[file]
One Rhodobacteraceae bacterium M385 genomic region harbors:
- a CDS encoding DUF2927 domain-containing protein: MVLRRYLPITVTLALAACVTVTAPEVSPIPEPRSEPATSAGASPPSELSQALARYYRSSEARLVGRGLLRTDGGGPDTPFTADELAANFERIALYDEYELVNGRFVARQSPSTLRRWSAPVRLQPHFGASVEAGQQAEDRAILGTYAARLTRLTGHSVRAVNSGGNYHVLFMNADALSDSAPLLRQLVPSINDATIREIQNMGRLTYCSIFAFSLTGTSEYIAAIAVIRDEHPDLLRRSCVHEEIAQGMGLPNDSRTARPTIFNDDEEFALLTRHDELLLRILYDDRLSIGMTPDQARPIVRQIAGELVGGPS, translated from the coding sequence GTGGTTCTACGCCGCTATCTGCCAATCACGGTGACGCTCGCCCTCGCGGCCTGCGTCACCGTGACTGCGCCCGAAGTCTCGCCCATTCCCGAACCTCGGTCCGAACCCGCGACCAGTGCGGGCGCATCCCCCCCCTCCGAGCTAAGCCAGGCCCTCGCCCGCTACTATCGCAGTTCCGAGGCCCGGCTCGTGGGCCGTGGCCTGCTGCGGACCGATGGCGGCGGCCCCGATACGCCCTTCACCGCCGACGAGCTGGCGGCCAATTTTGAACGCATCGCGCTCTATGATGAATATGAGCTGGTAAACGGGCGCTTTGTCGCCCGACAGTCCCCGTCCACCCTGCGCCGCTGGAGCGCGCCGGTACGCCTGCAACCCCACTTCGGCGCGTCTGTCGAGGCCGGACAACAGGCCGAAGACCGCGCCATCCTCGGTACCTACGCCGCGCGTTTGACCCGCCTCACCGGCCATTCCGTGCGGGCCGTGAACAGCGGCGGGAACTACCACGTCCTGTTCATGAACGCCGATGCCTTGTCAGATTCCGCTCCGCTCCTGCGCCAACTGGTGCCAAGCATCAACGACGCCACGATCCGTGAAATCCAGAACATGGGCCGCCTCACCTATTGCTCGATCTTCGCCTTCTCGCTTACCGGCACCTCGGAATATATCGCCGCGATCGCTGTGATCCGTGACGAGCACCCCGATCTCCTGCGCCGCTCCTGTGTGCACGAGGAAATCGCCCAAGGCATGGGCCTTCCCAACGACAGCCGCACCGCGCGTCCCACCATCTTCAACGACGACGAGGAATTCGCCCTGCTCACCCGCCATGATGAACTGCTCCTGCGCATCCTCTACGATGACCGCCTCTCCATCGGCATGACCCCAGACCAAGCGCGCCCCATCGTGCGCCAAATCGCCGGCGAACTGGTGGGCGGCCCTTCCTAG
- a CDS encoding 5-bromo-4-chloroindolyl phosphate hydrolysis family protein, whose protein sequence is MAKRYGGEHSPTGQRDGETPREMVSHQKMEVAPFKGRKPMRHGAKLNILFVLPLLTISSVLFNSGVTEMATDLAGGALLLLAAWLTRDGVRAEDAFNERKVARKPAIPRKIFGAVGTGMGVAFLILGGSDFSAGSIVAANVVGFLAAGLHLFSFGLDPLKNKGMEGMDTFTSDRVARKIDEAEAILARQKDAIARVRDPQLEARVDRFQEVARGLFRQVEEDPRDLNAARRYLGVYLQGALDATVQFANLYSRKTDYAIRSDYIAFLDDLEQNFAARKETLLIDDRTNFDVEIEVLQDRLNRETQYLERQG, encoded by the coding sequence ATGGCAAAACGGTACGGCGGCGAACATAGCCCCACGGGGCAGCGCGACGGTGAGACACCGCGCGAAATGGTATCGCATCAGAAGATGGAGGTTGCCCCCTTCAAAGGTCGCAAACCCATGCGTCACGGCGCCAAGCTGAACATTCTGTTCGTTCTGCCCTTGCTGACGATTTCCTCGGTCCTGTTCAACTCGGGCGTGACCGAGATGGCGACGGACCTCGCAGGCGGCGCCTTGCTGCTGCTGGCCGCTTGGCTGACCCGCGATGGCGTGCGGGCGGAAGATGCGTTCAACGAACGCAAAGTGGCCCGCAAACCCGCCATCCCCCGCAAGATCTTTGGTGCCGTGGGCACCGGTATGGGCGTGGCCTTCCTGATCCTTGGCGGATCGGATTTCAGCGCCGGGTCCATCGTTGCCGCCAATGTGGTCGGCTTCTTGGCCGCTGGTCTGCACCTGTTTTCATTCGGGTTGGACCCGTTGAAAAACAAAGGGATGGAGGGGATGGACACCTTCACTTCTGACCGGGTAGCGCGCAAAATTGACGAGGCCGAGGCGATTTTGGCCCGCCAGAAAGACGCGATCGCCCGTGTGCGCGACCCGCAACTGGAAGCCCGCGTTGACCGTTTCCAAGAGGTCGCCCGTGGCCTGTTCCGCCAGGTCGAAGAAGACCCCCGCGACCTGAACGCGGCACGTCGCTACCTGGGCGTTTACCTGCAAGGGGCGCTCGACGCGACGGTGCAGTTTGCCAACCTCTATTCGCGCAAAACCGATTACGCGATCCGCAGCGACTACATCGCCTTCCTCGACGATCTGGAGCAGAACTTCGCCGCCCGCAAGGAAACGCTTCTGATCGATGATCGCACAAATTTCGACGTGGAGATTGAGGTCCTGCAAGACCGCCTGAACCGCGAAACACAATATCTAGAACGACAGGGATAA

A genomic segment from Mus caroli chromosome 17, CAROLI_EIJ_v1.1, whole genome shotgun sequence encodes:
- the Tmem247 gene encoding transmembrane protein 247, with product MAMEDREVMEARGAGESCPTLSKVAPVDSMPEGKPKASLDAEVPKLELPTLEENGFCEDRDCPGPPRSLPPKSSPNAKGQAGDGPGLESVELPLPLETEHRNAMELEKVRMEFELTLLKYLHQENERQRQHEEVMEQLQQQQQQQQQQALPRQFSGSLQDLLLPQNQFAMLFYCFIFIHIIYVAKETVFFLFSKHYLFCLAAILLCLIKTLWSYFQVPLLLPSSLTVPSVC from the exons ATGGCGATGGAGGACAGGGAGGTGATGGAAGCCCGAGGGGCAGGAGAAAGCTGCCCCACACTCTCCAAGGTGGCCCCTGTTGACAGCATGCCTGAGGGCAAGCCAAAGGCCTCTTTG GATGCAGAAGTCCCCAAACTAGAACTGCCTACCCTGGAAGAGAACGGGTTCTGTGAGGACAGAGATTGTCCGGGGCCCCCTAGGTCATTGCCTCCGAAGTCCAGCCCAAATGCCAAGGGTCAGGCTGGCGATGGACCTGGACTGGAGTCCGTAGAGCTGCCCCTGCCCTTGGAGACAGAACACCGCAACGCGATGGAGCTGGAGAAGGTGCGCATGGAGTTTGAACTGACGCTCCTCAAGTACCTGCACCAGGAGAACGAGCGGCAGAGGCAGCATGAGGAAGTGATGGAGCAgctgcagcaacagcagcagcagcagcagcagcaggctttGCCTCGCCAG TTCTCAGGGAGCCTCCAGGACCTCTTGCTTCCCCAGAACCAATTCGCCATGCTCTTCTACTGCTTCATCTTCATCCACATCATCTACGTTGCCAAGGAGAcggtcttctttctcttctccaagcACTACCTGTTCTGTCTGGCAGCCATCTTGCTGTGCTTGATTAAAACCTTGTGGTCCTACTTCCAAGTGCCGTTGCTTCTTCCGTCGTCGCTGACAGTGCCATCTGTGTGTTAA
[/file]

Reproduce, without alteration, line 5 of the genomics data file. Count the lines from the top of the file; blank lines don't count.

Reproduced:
- the Tmem247 gene encoding transmembrane protein 247, with product MAMEDREVMEARGAGESCPTLSKVAPVDSMPEGKPKASLDAEVPKLELPTLEENGFCEDRDCPGPPRSLPPKSSPNAKGQAGDGPGLESVELPLPLETEHRNAMELEKVRMEFELTLLKYLHQENERQRQHEEVMEQLQQQQQQQQQQALPRQFSGSLQDLLLPQNQFAMLFYCFIFIHIIYVAKETVFFLFSKHYLFCLAAILLCLIKTLWSYFQVPLLLPSSLTVPSVC from the exons ATGGCGATGGAGGACAGGGAGGTGATGGAAGCCCGAGGGGCAGGAGAAAGCTGCCCCACACTCTCCAAGGTGGCCCCTGTTGACAGCATGCCTGAGGGCAAGCCAAAGGCCTCTTTG GATGCAGAAGTCCCCAAACTAGAACTGCCTACCCTGGAAGAGAACGGGTTCTGTGAGGACAGAGATTGTCCGGGGCCCCCTAGGTCATTGCCTCCGAAGTCCAGCCCAAATGCCAAGGGTCAGGCTGGCGATGGACCTGGACTGGAGTCCGTAGAGCTGCCCCTGCCCTTGGAGACAGAACACCGCAACGCGATGGAGCTGGAGAAGGTGCGCATGGAGTTTGAACTGACGCTCCTCAAGTACCTGCACCAGGAGAACGAGCGGCAGAGGCAGCATGAGGAAGTGATGGAGCAgctgcagcaacagcagcagcagcagcagcagcaggctttGCCTCGCCAG TTCTCAGGGAGCCTCCAGGACCTCTTGCTTCCCCAGAACCAATTCGCCATGCTCTTCTACTGCTTCATCTTCATCCACATCATCTACGTTGCCAAGGAGAcggtcttctttctcttctccaagcACTACCTGTTCTGTCTGGCAGCCATCTTGCTGTGCTTGATTAAAACCTTGTGGTCCTACTTCCAAGTGCCGTTGCTTCTTCCGTCGTCGCTGACAGTGCCATCTGTGTGTTAA